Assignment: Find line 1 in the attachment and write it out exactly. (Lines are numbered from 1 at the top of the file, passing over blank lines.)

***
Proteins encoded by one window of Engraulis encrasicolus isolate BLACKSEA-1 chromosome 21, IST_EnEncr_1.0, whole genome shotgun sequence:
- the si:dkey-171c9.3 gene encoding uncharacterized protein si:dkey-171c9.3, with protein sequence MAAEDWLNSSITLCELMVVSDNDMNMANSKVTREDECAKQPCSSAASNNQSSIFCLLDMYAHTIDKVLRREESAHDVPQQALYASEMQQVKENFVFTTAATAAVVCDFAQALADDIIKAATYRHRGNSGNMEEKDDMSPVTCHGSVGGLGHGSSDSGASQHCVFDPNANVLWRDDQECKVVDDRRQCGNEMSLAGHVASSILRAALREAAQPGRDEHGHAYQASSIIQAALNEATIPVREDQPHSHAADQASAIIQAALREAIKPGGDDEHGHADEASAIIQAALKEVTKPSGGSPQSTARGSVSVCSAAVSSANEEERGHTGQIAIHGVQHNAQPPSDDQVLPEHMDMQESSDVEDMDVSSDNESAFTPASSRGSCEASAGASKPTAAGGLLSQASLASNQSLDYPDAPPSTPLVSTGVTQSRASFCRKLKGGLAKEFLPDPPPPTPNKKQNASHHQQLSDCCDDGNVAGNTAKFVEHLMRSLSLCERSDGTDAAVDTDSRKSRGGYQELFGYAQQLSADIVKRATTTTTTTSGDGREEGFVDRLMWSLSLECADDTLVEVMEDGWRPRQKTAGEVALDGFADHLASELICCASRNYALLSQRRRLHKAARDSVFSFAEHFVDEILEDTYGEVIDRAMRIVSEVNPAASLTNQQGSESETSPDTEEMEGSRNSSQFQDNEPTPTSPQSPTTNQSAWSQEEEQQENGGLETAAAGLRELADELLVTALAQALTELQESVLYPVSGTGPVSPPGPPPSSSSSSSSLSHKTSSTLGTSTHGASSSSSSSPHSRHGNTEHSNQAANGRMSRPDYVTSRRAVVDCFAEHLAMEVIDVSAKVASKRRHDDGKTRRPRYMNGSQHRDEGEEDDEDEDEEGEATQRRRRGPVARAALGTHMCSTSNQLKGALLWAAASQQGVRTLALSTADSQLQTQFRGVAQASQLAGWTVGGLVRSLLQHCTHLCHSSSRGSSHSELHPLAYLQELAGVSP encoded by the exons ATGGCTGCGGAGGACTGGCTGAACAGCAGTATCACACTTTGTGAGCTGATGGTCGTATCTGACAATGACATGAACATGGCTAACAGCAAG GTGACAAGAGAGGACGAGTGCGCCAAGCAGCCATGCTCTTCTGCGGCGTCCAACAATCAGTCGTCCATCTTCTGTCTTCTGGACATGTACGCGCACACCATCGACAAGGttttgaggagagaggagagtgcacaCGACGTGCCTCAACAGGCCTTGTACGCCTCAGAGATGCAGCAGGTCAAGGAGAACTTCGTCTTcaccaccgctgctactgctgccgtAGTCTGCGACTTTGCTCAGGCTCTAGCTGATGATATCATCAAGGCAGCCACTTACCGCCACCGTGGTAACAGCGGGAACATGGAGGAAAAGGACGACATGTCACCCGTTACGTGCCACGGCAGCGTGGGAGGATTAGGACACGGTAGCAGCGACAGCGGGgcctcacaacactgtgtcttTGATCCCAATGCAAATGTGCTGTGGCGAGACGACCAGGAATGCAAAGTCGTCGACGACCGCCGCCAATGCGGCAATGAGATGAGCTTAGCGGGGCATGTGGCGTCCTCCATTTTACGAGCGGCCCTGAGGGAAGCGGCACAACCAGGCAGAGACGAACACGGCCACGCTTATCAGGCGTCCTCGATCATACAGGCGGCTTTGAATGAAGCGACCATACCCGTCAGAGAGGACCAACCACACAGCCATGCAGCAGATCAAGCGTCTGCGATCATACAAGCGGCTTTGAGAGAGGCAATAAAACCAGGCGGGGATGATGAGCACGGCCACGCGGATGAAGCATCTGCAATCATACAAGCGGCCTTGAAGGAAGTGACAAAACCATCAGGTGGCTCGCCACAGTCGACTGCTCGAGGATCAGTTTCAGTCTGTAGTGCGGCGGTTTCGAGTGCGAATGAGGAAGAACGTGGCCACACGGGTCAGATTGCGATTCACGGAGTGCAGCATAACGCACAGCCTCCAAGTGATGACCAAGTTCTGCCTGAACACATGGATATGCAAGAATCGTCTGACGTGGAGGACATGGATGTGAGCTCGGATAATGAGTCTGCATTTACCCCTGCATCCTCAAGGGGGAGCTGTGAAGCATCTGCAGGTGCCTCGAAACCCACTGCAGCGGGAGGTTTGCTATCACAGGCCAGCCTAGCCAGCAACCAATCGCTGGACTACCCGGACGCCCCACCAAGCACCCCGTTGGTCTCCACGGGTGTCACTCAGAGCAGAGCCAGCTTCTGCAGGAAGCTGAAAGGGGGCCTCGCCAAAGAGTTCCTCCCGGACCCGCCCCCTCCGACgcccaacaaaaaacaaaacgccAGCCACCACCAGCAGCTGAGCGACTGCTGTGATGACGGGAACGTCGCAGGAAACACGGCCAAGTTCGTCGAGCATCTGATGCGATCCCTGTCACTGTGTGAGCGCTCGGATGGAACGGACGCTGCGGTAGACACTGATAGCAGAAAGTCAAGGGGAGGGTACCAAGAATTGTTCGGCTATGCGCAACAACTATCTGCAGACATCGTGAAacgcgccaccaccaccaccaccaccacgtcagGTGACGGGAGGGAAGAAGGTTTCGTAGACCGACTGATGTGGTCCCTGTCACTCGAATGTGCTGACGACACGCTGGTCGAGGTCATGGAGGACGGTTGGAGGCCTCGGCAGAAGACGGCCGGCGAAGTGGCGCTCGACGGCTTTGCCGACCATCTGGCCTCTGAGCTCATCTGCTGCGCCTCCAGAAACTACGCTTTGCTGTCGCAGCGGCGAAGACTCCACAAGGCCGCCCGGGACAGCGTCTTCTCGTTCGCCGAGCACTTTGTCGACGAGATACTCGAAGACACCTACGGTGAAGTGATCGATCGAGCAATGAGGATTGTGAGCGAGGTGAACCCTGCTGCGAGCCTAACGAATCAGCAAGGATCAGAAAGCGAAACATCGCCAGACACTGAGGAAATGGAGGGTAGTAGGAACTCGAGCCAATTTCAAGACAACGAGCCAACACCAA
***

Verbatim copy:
Proteins encoded by one window of Engraulis encrasicolus isolate BLACKSEA-1 chromosome 21, IST_EnEncr_1.0, whole genome shotgun sequence: